The following clipping was found in the Fat Riker notebook. Written in the margins was the note “Valley Music eXaminer – 1984”. I did a few google searches for that publication, but couldn’t find anything I believed relevant. I’m sort of thinking it was a local ‘zine; just a small, photocopied magazine with a print run of probably a dozen or so.
Fat Riker Curdles Milk, Bores Ears
When I saw the poorly written flyer stapled to the power pole advertising a show for Fat Riker, I knew I had to go. Not because I was any great fan of the band, indeed, I had attended their show two years ago at the Ten Mile Lounge and found their music little more than sufferable. I knew I had to go because of her – a raven haired vixen whose name I never caught as she flitted between groups of uninterested musical patrons at that same show.
It was infatuation at first sight and I’m not too proud to admit it. While Fat Riker ground through their set like they were chewing a gristly bit of sausage, I tried without success to strike up a conversation with this girl. It was like we were opposite ends of a magnet – our very natures produced a powerful attraction, yet somehow we were never going to touch. Unless the magnet broke or something. That’s probably not the best analogy.
Good imagery or not, I was dead set on trying my best to break that magnet, so I made plans on being at the upcoming show. Despite my possibly creepy, but definitely passive, search that lasted nearly two years, I had never managed to lay eyes on that beauty again. Maybe she was a Fat Riker fan? It seemed unlikely. I couldn’t imagine anyone being a Fat Riker fan, but maybe she’d be there.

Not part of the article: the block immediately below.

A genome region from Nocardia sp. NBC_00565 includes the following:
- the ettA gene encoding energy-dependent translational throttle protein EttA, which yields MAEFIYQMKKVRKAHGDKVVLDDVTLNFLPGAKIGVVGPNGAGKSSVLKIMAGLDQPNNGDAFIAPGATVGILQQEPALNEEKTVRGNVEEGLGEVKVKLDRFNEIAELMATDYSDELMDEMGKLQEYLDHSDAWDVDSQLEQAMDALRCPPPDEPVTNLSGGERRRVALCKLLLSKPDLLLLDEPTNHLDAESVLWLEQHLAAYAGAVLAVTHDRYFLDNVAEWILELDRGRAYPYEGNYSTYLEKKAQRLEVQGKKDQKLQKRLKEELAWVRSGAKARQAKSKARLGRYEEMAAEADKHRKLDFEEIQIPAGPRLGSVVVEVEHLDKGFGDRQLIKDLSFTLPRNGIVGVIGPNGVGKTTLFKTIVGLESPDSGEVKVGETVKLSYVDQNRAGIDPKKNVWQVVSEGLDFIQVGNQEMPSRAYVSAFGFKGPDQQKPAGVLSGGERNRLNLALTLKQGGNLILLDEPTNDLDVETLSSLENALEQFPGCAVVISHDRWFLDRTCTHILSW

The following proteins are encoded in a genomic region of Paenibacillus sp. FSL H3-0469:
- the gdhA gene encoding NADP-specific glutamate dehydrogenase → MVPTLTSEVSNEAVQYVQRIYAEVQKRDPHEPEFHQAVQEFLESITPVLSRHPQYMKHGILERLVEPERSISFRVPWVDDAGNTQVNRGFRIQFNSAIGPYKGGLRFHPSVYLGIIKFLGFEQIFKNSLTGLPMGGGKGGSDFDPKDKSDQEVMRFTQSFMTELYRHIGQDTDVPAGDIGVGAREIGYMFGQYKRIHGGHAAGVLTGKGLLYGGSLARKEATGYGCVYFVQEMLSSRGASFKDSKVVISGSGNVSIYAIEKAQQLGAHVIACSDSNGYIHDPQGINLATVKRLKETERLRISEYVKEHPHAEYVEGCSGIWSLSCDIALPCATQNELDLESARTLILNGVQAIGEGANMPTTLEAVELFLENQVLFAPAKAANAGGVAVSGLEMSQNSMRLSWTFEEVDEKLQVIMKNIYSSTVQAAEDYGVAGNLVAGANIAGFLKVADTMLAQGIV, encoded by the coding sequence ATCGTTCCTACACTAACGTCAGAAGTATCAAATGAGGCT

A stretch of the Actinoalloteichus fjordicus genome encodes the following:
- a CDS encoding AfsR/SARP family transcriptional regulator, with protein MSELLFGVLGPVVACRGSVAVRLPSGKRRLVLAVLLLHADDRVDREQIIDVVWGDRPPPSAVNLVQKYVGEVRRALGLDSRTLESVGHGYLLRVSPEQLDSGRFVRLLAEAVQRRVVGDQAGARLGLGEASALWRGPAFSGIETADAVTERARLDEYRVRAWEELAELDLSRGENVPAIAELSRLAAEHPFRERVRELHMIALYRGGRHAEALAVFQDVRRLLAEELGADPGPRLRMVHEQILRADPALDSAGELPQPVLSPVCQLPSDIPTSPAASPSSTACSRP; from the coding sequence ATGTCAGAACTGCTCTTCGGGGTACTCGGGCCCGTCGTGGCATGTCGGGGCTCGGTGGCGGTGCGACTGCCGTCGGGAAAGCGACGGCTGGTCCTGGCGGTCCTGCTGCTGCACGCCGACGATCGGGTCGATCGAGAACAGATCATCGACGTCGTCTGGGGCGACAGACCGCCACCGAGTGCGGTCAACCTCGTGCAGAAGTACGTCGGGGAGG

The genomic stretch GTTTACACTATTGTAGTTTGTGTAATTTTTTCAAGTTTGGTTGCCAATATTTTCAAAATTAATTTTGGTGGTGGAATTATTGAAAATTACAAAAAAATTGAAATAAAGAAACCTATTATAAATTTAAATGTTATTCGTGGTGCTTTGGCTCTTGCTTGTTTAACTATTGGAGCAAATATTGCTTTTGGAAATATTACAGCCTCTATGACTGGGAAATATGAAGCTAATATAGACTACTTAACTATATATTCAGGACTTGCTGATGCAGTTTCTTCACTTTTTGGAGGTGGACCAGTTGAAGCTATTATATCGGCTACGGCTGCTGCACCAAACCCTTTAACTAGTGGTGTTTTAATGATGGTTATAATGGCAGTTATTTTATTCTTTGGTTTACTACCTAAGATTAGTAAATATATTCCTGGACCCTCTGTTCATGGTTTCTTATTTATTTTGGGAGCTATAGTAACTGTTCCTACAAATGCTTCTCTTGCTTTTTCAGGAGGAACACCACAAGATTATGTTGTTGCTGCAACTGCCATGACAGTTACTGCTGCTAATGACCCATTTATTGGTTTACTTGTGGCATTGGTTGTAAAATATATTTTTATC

On the night of the concert, I parked the AMC at the edge of the World’s Fair grounds because I felt it was a little safer there than outside of the venue, a joint called Patrick Sullivan’s. It was a bit of a walk, but my excitement at the thought of finally meeting this mystery woman left me with energy to spare.
Big Mick was hanging around out front of the place, bouncing the skeezes. Big Mick was big and his name was Mick, but that didn’t mean he was dumb. He knew I was a skeeze, but I knew something about him too. Micky had an old lady that liked to go out and eat places besides Bob’s Burgers from time to time, and bouncing didn’t pay so well. I flipped the giant a folded-up five spot and cruised on in.
Fat Riker was playing on the third floor, but I didn’t jet up there immediately. I took my time, ordered a Guiness at the bar, and took myself a good look around. A smoky haze hung in the air, and it seemed like a decent crowd for a Thursday night. Some punks were being loud over by the restrooms, yodelin’ their best “oys” and slapping the cigarette machine around. Girls were sprinkled around here and there with the rest of the crowd, but none of them the one I was looking for.
I got tired of the racket and hit the third floor. The room was long and thin with a little stage at the far end and groups of people clustered here and there. A band was playing, but it wasn’t Fat Riker. A few inquiries later I found out they were some local group called Bronze Falcon that nobody had ever heard of. I never discovered if they were the planned opening act, or just took the stage guerilla style when no one was looking. In any case, they cleared out soon enough and that was the best thing you could say about them.
I took a stool at the bar, choosing a cheap can of suds this time. The best thing about drinking cans of beer at a concert is nobody can tell when you’re empty, so you can still hold onto it to give you something to do with your hands. The Pabst tasted like piss but I had other things to occupy my mind.